What’s in a Name?

What is a Kilombo? Kilombo is the Bantu word for an encampment. Bantu is a native language spoken in parts of modern day Angola. This word was taken up in the New World within the Portuguese sphere of influence to describe the societies of those African slaves and at times Indigenous peoples of the Americas that sought to end their enslavement through direct flight. This phenomena of runaway slave societies appeared throughout the Western Hemisphere: in Spanish colonies they were referred to as Palenques; in areas of French and British influence they were known as Maroon or Marron societies; and in areas of joint Spanish and French influence the inhabitants of these societies were referred to as Cimarrones [it has been suggested that these terms; Marron and Cimarron are derived either from the Spanish term Marrano which literally means swine but refers historically to the community of Spanish Jews; others claim it derives from the term Cimarron itself which has been thought to refer to those people that live in the “Cimas,” or mountain tops].

Regardless of the etymological derivations of these words, what has attracted us to this word is the phenomena that called it into existence—slave flight. It is our contention that these runaway slave societies have a lot to teach all of us in our contemporary context. It is these runaways that first understood that it was their sweat and blood that made the “modern world” possible and that it was this same sweat and blood that could bring another such world into existence. It was thus these runaways that were able to demonstrate that liberation is not built through a life and death struggle against the slave-master, but rather through a life and death struggle for the construction of another life, another formation of daily habit, rituals, and beliefs that would in practice make the slave-master function obsolete. In this respect it may be true, as many scholars have observed, that the modern notion of guerrilla warfare is in many respects directly indebted to these runaways and the military resistance they exerted against their would-be captors. But in this sense our insight must go further in order to understand, as did our Maroon predecessors, that an effective struggle against our captors is the one we wage on a daily basis with our hands and tools to create what has yet to be, and not the one limited to tanks, guns, and bullets directed at the destruction of what has already been.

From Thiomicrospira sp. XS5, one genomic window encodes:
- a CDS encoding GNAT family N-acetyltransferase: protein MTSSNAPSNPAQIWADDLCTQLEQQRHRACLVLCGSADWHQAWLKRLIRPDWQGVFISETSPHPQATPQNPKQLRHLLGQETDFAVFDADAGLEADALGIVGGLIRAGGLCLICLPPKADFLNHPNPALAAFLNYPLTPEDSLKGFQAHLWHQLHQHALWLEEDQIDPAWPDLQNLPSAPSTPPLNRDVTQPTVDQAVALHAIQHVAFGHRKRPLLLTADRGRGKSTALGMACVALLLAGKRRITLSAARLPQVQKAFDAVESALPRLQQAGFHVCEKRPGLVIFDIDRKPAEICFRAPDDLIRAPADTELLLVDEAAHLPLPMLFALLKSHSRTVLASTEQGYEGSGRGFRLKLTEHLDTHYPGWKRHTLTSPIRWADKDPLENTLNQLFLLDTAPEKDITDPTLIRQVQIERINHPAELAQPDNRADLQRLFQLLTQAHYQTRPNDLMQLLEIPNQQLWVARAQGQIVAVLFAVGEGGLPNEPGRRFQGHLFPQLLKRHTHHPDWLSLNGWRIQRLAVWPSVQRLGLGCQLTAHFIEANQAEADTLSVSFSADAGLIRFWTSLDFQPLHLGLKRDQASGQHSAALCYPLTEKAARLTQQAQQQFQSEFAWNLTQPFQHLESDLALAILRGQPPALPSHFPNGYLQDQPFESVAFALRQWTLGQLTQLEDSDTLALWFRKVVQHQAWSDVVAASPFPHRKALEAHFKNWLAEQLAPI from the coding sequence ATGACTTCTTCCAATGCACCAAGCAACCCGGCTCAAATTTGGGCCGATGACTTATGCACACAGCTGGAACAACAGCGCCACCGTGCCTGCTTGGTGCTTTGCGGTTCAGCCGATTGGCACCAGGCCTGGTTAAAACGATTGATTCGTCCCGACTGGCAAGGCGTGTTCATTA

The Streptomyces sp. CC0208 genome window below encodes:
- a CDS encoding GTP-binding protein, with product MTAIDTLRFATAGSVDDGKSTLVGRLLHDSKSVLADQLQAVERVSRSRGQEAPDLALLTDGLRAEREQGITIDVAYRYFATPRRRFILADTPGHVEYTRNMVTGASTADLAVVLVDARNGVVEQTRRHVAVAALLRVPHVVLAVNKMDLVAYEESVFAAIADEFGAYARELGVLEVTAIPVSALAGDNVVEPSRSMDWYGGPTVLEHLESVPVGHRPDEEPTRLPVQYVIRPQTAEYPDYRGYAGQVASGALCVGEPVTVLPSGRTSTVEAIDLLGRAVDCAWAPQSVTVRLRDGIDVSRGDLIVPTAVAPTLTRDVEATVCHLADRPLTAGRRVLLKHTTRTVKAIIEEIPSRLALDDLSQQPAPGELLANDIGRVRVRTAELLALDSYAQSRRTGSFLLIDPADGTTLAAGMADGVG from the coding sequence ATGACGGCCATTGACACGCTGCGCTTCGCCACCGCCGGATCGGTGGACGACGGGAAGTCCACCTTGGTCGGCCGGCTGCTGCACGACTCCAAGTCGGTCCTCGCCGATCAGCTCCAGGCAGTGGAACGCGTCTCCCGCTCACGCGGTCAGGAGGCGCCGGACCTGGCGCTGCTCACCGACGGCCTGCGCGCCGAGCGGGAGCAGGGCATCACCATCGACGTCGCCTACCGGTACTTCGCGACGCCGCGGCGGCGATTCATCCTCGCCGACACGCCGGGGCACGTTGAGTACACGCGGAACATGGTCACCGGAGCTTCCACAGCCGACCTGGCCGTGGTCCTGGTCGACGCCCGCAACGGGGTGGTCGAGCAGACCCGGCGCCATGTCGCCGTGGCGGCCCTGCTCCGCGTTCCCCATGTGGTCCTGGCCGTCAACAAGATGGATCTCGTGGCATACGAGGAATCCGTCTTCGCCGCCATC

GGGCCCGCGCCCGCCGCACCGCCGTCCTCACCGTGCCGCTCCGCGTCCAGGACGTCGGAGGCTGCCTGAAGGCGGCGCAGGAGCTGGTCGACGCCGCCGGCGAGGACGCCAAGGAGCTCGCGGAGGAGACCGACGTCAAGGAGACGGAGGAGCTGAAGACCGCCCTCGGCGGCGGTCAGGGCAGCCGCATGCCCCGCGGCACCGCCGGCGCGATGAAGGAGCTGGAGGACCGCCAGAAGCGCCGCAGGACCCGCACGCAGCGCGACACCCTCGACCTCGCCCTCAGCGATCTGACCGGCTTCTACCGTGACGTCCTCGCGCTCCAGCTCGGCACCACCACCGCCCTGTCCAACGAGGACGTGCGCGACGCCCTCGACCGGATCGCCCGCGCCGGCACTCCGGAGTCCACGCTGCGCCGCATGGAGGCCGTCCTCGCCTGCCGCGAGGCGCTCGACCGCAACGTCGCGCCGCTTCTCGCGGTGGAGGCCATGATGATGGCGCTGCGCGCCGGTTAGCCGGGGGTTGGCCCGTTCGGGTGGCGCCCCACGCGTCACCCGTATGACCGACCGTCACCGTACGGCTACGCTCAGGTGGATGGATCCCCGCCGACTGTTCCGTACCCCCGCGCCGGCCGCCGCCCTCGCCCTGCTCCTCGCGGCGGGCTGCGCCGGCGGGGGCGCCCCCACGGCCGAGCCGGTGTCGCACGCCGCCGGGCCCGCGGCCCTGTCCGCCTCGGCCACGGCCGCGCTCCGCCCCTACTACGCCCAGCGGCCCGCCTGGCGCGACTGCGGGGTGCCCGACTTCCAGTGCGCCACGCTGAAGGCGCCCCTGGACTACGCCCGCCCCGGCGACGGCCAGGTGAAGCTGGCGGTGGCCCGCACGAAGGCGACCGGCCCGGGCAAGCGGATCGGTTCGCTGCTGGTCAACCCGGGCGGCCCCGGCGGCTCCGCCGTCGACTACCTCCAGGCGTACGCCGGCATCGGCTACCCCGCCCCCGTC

Finally, we have been very conscious of our usage of this term, and we would like to make clear that it is not a metaphorical borrowing, it is a necessary acknowledgment of a gift handed down to us by courageous Afrikans and Indigenous peoples, and a commitment to both flight and the trans- and inter-racial character of the original Kilombos.